Water

World needs water, sanitation plans to mitigate coronavirus risk

Measures like hand washing are integral in protecting human health during disease outbreaks

 
By Mahreen Matto
Last Updated: Monday 20 April 2020
Access to clean water and sanitation is not a reality for billions around the world Photo: Flickr

The novel coronavirus disease (COVID-19) outbreak has shown the importance of water in public health, with almost the entire world under lockdown. It also shows how much more is needed to be done to ensure access of clean water and sanitation to all, as a human right and as a critical element to protect human health during health crises.

COVID-19 may be considered partly a water, sanitation and hygiene (WASH) disease, needing precautionary measures like regular washing of hands, as safely managed WASH services are integral in preventing and protecting human health during outbreaks of infectious disease, including the ongoing pandemic.

Access to clean water and sanitation is not a reality for billions around the world. Around 2.2 billion people around the world do not have access to safely managed drinking water services, while 4.2 billion people do not have sanitation services and 3 billion lack basic handwashing facilities, according to the World Health Organization (WHO).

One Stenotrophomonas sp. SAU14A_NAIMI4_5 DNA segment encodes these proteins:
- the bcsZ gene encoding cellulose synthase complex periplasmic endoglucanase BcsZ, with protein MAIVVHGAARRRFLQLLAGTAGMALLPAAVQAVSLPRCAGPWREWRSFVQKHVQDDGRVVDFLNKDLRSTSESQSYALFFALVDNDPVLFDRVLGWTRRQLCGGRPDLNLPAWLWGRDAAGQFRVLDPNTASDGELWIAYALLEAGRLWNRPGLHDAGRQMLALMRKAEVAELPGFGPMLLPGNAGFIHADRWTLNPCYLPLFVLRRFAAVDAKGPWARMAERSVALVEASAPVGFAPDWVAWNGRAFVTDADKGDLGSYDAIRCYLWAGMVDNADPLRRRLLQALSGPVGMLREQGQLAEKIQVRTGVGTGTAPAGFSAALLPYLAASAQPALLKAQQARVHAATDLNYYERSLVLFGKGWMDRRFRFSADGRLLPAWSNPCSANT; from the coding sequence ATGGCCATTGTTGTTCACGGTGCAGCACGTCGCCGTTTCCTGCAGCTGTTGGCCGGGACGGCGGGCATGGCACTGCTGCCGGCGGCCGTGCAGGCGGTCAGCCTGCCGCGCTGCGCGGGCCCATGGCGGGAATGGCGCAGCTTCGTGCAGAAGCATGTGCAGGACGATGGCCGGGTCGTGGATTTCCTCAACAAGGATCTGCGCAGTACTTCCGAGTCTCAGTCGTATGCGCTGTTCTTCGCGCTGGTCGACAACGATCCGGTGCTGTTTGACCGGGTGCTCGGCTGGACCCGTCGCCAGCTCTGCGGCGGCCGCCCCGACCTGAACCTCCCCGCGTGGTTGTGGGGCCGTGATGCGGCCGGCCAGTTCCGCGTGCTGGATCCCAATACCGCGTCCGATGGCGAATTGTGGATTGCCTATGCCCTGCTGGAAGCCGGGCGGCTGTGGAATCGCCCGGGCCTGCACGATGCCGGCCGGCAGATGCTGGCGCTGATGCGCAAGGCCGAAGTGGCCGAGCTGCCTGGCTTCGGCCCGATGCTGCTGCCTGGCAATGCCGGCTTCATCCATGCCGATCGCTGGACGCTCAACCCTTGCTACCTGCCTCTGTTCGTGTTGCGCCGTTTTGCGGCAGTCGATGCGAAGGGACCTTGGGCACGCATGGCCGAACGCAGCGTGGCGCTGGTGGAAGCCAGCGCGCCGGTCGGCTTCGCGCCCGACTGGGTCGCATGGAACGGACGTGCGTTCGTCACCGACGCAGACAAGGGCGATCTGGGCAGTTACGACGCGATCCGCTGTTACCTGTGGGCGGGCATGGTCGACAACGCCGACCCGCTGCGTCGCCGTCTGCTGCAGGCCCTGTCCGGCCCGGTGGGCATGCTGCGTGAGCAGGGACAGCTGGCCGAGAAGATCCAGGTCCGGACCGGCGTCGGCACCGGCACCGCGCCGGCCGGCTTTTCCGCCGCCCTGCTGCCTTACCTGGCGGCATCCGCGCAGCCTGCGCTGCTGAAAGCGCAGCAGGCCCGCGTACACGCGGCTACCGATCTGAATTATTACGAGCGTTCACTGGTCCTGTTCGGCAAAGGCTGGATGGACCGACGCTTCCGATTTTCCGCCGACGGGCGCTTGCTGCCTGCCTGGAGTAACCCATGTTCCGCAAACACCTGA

The United Nations health body said there is no evidence yet for the survival of the virus (SARS-CoV-2) in drinking water or sewage.

The risk of transmission of the disease from the faeces of an infected person is unknown, with no reports of transmission through the oral-faecal route. Emerging studies, however, indicate the potential for the oral-faecal route as an alternative to respiratory and contact transmission.

The possibility of the virus in sewage is indicated by initial investigations by the KWR Water Research Institute in the Netherlands and a dozen other organisations.

Research showed there is no possibility of the presence of the virus in drinking water after adequate dosage with chlorine and ultra-violet irradiation.

Previous studies on surrogates of the SARS coronavirus, however, suggest they survive in water and sewage for up to several weeks under different conditions. More data and analysis is needed to validate these findings.

The disease outbreak demonstrates why water and sanitation — being an effective barrier against the virus — must be available, accessible and affordable to all.

A lack of these can be a significant vector / pathway in the transmission of the virus, if proper hygiene is not followed.